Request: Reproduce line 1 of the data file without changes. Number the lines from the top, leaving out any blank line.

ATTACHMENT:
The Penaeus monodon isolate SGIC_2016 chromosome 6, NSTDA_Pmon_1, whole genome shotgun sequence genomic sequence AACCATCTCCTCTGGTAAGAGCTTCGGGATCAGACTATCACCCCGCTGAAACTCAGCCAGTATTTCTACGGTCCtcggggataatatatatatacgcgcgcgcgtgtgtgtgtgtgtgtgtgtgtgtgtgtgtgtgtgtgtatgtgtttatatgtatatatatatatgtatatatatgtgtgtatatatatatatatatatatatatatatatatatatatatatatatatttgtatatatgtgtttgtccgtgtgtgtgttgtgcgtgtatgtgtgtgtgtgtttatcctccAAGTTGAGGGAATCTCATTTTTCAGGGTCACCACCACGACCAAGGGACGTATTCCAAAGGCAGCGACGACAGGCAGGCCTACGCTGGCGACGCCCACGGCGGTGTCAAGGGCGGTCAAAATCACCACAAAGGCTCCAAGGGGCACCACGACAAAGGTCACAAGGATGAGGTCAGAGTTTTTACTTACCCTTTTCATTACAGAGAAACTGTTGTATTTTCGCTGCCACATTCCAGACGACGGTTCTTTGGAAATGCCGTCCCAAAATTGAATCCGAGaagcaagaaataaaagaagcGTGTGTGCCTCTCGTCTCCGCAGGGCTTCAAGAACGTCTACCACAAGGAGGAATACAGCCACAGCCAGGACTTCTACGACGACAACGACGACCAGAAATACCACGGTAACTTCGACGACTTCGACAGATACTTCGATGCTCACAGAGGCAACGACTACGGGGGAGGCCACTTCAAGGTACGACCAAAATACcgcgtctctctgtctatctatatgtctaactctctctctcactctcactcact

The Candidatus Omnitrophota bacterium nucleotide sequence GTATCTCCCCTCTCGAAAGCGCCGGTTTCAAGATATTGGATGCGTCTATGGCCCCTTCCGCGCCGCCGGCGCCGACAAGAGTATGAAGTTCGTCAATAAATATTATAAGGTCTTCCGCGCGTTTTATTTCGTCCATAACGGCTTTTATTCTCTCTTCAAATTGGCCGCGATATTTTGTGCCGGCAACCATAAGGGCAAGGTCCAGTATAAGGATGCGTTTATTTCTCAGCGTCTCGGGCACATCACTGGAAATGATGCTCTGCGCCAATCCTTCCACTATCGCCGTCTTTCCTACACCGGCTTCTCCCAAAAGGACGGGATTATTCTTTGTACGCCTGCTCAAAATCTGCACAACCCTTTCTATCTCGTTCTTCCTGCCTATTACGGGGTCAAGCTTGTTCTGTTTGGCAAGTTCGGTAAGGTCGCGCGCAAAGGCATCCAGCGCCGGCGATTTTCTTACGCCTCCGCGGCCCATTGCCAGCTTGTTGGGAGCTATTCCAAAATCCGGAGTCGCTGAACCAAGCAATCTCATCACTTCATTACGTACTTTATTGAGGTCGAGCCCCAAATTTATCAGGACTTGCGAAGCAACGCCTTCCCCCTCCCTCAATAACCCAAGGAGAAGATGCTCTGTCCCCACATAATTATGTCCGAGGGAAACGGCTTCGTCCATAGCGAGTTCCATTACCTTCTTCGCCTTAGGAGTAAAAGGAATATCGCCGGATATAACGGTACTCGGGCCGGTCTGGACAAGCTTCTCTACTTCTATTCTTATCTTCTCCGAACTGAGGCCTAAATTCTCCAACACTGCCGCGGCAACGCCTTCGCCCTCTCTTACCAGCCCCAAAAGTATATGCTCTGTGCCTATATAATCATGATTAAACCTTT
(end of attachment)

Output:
The Penaeus monodon isolate SGIC_2016 chromosome 6, NSTDA_Pmon_1, whole genome shotgun sequence genomic sequence AACCATCTCCTCTGGTAAGAGCTTCGGGATCAGACTATCACCCCGCTGAAACTCAGCCAGTATTTCTACGGTCCtcggggataatatatatatacgcgcgcgcgtgtgtgtgtgtgtgtgtgtgtgtgtgtgtgtgtgtgtatgtgtttatatgtatatatatatatgtatatatatgtgtgtatatatatatatatatatatatatatatatatatatatatatatatatttgtatatatgtgtttgtccgtgtgtgtgttgtgcgtgtatgtgtgtgtgtgtttatcctccAAGTTGAGGGAATCTCATTTTTCAGGGTCACCACCACGACCAAGGGACGTATTCCAAAGGCAGCGACGACAGGCAGGCCTACGCTGGCGACGCCCACGGCGGTGTCAAGGGCGGTCAAAATCACCACAAAGGCTCCAAGGGGCACCACGACAAAGGTCACAAGGATGAGGTCAGAGTTTTTACTTACCCTTTTCATTACAGAGAAACTGTTGTATTTTCGCTGCCACATTCCAGACGACGGTTCTTTGGAAATGCCGTCCCAAAATTGAATCCGAGaagcaagaaataaaagaagcGTGTGTGCCTCTCGTCTCCGCAGGGCTTCAAGAACGTCTACCACAAGGAGGAATACAGCCACAGCCAGGACTTCTACGACGACAACGACGACCAGAAATACCACGGTAACTTCGACGACTTCGACAGATACTTCGATGCTCACAGAGGCAACGACTACGGGGGAGGCCACTTCAAGGTACGACCAAAATACcgcgtctctctgtctatctatatgtctaactctctctctcactctcactcact